That is, of course, if such files exist, as one lawmaker insists they do.
Last month, AOL News reported on how Mario Borghezio, leader of the ultra-conservative Italian Northern League party, has urged the 27-member EU governments to publicly release any information they might have on UFOs.
"The EU member states, under the principle of transparency, have a duty to make public and available to all scientific data on UFOs which, today, are partially or wholly secret," said Borghezio in an exclusive e-mail interview with AOL News.
Borghezio, 63, penned a June 14 declaration titled "On the Declassification of Documentation on UFOs," in which he calls for the establishment of a European UFO commission. "Many members of the scientific community have been looking into the issue of UFOs and have denounced the systematic covering up of information on the subject," the declaration says.
He's starting to get some positive feedback from his EU colleagues.
"About 30 members of the European Parliament -- especially from Eastern Europe -- have signed my declaration, and it means they agree with me," he said.
Borghezio, a member of the European Parliament since 2001, has been referred to as an extremist at times. In 2005, he was found guilty of arson after setting fire to the belongings of some immigrants who were sleeping under a bridge in the town of Turin, Italy.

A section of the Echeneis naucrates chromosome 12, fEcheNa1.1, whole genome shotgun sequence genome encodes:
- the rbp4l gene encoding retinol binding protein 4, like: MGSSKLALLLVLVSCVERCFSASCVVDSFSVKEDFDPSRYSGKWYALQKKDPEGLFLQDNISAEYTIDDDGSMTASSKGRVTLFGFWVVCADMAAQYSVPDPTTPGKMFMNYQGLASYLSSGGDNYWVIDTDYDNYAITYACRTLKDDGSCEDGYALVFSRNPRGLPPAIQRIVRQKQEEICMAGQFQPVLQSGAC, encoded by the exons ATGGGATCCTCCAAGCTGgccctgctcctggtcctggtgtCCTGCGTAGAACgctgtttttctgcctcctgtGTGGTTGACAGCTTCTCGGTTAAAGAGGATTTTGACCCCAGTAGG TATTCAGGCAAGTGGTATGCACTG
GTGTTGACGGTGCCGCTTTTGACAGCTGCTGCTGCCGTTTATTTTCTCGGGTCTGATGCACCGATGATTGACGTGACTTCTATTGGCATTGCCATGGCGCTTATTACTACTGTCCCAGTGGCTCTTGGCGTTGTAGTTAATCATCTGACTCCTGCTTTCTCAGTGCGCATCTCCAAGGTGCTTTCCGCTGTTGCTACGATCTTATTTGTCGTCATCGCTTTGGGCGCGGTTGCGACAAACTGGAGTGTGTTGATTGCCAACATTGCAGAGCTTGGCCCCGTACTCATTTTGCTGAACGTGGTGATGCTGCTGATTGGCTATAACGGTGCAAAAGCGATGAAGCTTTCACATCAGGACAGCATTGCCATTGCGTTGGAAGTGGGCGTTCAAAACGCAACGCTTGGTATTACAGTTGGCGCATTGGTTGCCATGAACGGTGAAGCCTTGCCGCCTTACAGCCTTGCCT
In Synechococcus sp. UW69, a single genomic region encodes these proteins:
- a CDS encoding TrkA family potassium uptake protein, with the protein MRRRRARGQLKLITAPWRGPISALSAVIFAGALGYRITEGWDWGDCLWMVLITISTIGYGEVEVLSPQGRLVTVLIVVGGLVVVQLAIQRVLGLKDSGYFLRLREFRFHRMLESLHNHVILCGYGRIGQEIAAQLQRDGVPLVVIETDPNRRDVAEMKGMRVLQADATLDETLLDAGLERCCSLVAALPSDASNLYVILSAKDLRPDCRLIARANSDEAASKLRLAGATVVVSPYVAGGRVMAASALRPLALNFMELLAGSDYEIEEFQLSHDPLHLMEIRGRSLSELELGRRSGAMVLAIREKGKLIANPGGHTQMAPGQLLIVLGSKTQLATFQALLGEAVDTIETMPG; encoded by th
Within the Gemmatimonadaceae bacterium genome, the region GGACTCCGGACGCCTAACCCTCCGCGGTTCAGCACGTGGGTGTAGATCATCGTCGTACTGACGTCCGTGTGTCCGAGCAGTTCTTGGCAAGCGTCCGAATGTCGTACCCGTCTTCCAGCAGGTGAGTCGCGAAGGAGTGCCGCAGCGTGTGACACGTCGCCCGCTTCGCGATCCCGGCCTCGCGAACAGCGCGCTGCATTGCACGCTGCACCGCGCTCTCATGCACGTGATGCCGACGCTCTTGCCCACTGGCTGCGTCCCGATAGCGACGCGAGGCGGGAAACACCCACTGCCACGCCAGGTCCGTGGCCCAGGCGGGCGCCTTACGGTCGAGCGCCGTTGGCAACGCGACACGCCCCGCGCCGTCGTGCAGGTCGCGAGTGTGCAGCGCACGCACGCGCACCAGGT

Lately, he's grabbed headlines in his UFO quest and says he's sure that many countries have kept UFO-related information hidden from the public.
"Yes, I know that some of them have secret UFO files," he said.
Borghezio won't offer any personal explanation for UFOs, whether they turn out to be alien spacecraft, misidentified conventional aircraft or normal astronomical objects -- but he still feels there's something mysterious about the subject.
"I do not embrace any one thesis," he said. "I await the results of scientific studies which will be noted only after all the UFO files are declassified."
The Italian politician says he is pursuing the issue to encourage governmental transparency. "Citizens must know everything that concerns them directly, without censorship."
EU members have until Oct. 14 to sign Borghezio's disclosure declaration. But with the various domestic and national problems facing the EU, will UFOs be high on the agenda?
"I'm sure that a reason of freedom and transparency should move the interest of the leaders to whom I address this question: 'What do you know about the reasons regarding the classified status of everything related to UFOs?'"
Borghezio says his fight for disclosure isn't related to a personal UFO encounter.
"No, I have never seen a UFO, but I have knowledge of highly credible witnesses [civilian and military pilots], but it's not available because it's been secreted," he said.
So, as it's been for decades, those seeking conclusive information on UFOs are still playing a gigantic waiting game: waiting for the EU to make a move; waiting for the United Nations to make a move -- and, of course, waiting for the alleged otherworldly visitors to make a move. After all, aren't "they" the key to this whole thing?